The majority of myelinated nociceptors labeled in the present studies (n = 13) gave rise to dorsally recurving, “flame-shaped” collateral arbors that extended throughout laminas I–V. These were identical to a subset that was previously noted in young mice (Woodbury and Koerber, 2003). Representative examples of this anatomically distinctive class labeled in adults in vivo are shown in Figures 3 and 4. Although most of these afferents exhibited CVs <11 m/s (i.e., Aδ peripheral axons), three conducted in the low Aβ range (12–13 m/s), and thus this nociceptor class is not defined by CV categories based on compound action potentials (Boada and Woodbury, 2007).
Lamina I–V nociceptors exhibited moderately high mechanical thresholds (average, 3.23 ± 2.52 mN; range, 0.33–9.02 mN; median, 3.4 mN). No inverse correlation between threshold and CV was evident, as both high and low mechanical thresholds were distributed throughout the CV spectrum (data not shown); the latter suggests that this group in adults, as in neonates (Woodbury and Koerber, 2003), encompasses more than one of the subcategories identified originally (Burgess and Perl, 1967). All responded to increasing forces with an increasingly vigorous, slowly adapting discharge. As noted previously in neonates, the pattern of discharge to maintained suprathreshold stimuli was often highly regular, similar to the type II pattern defined previously (Chambers et al., 1972). Most RFs were punctate, although multiple sensitive foci could be discerned on occasion.
As in neonates, the central arborizations of these afferents were relatively diffuse, even in the main central projection zone containing the most complex arbors. Nevertheless, as illustrated in Figure 4, these fibers gave rise to substantial arborization in the dorsal horn, with well labeled examples distributing 8–12 collaterals from both rostrally and caudally directed parent axons in the dorsal columns. As with D-HFAs (above), the arbors of individual collaterals exhibited considerable rostrocaudal overlap throughout the main projection (e.g., see Fig. 4 legend), whereas isolated collateral arbors located rostral and caudal to this region exhibited a much simpler morphology.
Although collaterals arborized throughout all dorsal horn laminas, the density of arborization in deeper laminas (i.e., IV and V) was comparatively minor; the majority of arborization, particularly in the main projection zone, was centered on more dorsal laminas (i.e., I–III). At high magnification, small, relatively widely spaced en passant varicosities were evident throughout the arborization. Processes ascending to lamina I frequently changed course to run longitudinally in this lamina as in neonates. Importantly, identical findings were observed between afferents recovered from mice that varied widely in age [postnatal day 31 (P31)–P68]; thus, this distinctive central arborization pattern is ontogenetically stable and does not retract or disappear in adults as argued on the basis of bulk labeling (Fitzgerald, 2005).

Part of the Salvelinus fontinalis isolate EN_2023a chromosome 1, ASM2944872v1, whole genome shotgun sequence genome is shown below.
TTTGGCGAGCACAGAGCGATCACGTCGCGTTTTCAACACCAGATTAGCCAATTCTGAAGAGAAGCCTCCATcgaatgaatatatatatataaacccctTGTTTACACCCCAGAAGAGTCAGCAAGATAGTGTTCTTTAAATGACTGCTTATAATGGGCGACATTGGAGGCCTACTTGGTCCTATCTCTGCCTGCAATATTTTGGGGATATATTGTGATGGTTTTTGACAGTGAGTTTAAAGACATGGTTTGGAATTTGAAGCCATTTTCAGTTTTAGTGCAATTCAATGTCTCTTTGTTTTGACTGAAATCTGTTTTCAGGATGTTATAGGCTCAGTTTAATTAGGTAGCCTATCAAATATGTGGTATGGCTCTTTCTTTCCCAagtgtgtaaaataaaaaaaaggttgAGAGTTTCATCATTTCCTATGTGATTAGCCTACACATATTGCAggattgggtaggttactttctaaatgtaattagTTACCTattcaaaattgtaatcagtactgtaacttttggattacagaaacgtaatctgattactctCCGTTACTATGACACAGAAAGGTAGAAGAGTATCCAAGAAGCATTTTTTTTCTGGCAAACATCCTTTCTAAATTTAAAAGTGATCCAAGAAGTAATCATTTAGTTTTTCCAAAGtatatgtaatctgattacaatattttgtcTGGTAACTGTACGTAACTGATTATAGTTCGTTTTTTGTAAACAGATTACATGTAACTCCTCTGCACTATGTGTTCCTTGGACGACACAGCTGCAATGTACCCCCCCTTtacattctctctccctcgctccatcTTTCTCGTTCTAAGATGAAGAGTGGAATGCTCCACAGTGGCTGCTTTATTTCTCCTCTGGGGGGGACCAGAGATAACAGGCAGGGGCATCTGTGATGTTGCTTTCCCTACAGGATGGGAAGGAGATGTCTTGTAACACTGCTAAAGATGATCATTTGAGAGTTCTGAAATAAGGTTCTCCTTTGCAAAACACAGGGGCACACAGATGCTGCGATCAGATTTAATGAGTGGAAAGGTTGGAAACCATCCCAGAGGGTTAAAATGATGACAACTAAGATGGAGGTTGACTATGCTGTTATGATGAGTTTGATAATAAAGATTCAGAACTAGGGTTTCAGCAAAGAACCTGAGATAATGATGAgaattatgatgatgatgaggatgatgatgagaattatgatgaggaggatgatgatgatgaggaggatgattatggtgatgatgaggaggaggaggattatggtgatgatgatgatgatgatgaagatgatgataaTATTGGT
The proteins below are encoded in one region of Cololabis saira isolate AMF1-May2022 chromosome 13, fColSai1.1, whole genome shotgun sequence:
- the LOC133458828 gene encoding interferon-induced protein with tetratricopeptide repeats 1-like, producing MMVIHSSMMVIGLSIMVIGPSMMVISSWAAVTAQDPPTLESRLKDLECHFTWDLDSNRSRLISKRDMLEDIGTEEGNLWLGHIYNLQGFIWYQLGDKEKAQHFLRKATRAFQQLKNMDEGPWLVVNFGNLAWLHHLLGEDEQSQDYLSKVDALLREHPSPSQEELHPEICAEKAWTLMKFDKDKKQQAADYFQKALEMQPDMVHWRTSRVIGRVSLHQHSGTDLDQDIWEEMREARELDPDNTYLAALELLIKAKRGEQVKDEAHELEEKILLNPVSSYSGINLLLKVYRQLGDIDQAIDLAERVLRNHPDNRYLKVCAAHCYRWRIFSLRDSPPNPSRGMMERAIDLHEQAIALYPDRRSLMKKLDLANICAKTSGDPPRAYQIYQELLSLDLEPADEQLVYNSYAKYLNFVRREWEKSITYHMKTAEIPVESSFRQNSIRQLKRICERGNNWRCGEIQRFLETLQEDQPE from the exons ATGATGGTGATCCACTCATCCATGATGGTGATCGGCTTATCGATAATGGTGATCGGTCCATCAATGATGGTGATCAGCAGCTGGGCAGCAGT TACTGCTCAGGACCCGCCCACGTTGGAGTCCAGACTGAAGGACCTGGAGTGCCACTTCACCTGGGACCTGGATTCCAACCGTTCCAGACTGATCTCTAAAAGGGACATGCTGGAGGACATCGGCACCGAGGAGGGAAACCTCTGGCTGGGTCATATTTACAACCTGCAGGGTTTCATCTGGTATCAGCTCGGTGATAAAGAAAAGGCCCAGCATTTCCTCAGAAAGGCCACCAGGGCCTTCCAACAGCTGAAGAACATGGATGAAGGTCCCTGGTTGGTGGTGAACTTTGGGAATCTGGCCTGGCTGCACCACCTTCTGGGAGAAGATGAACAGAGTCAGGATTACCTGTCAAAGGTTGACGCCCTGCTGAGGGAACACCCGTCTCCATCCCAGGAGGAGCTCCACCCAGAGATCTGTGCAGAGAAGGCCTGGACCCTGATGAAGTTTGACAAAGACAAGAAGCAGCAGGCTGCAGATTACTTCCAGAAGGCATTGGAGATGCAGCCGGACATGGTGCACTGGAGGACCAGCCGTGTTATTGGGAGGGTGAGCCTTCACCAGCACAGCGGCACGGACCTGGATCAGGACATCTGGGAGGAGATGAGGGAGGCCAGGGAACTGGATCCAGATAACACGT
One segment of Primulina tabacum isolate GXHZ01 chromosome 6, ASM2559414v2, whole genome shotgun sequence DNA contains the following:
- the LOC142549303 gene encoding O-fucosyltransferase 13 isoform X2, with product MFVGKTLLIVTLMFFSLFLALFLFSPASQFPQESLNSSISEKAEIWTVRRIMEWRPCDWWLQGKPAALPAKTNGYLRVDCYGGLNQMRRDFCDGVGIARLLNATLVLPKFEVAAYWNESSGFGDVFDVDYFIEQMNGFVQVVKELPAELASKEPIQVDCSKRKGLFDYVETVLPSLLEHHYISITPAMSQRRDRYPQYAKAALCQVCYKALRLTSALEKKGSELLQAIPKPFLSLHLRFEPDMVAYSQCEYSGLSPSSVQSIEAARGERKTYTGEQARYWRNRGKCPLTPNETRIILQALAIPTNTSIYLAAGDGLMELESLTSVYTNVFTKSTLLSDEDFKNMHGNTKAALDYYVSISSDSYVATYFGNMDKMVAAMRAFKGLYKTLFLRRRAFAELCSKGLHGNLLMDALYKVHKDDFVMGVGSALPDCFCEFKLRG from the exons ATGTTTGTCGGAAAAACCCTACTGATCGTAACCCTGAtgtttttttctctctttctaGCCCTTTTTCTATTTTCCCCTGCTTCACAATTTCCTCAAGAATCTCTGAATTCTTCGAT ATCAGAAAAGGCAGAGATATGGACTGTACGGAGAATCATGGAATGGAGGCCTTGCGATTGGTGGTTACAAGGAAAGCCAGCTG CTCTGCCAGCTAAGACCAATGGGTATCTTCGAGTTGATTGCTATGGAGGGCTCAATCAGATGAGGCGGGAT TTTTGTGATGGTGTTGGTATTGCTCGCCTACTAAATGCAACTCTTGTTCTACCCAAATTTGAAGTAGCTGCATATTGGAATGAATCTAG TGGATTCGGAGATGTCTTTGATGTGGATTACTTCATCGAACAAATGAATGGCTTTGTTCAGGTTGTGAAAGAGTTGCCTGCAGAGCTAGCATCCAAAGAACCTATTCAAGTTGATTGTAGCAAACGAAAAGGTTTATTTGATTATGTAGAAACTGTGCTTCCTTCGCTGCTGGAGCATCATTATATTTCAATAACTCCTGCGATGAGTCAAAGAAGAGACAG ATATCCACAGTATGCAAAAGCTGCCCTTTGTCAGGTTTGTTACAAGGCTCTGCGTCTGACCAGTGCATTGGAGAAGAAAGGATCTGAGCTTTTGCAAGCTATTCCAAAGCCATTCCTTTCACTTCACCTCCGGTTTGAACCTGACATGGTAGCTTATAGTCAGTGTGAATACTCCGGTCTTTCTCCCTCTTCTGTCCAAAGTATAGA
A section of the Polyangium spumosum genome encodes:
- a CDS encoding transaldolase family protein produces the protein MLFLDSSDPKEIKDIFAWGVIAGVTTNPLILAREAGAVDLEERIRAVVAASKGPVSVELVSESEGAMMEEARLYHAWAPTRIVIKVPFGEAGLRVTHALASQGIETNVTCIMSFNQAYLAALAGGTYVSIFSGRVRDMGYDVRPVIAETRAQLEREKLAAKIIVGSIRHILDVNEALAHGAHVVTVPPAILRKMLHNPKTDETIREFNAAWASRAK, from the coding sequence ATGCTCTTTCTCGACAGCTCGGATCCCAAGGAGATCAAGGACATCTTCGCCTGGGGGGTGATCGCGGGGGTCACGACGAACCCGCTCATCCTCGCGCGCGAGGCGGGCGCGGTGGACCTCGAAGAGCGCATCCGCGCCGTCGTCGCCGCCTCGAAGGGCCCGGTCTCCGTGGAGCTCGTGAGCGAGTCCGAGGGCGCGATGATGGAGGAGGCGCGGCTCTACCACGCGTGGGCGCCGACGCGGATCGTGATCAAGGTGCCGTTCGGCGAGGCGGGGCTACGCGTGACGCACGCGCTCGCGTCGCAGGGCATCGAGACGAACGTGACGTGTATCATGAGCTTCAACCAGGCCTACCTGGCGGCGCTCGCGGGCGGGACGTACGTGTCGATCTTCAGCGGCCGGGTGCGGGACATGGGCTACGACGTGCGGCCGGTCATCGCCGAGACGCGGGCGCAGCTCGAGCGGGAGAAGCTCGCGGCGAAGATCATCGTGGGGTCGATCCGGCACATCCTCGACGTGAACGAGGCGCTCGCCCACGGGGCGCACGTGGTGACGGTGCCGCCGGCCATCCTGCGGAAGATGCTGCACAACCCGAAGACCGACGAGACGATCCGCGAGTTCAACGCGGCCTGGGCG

Lamina I/IIo nociceptors.
Only two myelinated nociceptors in our sample exhibited the classical central morphology normally associated with myelinated nociceptors (Light and Perl, 1979), with central axons in Lissaur's tract and horizontally oriented arborizations predominantly centered on lamina I but also extending into the outer SG (lamina IIo; not shown); as in neonates (Woodbury and Koerber, 2003), these afferents in adult mice also gave rise to occasional processes extending deeper (laminas IIi and occasionally III). As with most lamina I–V nociceptors (above), CVs of this small sample fell within the Aδ range (5.7 and 10.3 m/s, respectively), and mechanical thresholds varied widely; for example, one equaled the lowest value seen among lamina I–V nociceptors (0.33 mN; above), whereas the other required skin pinch for activation; thus, this distinctive morphological subtype also appears to encompass more than one of the originally identified subcategories (Burgess and Perl, 1967).
“Deep dorsal horn” nociceptors.
Five myelinated nociceptors were found to exhibit an unexpected central morphology, with dorsally recurving collateral arborizations restricted to relatively deep dorsal horn locations. Arbors from two of these afferents extended into the ventral SG (i.e., lamina IIi), although none projected into classical nocireceptive regions (i.e., laminas IIo or I). Although this sample is somewhat heterogeneous, all “deep” nociceptors are treated together because of their small number.
This subset spanned a broad range of CVs (4.7–31 m/s), with the majority (3 of 5) conducting in the Aβ range (average, 14.6 ± 10.0 m/s; median, 12 m/s). An example of a “deep” Aβ nociceptor with inputs to the ventral SG is shown in Figure 5. The latter was one of only two myelinated nociceptors encountered to date in our in vivo studies that responded to noxious heat [out of >50 tested to 53–55°C (Boada and Woodbury, 2007, unpublished observations)]. This heat-sensitive nociceptor repeatedly responded with one spike to the finest von Frey filament, although it responded with an increasingly vigorous, slowly adapting discharge to increasing forces as with other myelinated nociceptors. Although the response to heat on first exposure was weak, sensitization to subsequent heating was evident (Fig. 5C). Centrally, a total of eight well labeled collateral arbors were recovered; reconstructions of four of the most elaborate arbors located in the region of greatest overlap are shown in Figure 5, D and E. Arbors appeared more diffuse than typically seen among lamina I–V nociceptors (above); furthermore, they were predominantly restricted to laminas III–V, with relatively minor extension into lamina IIi.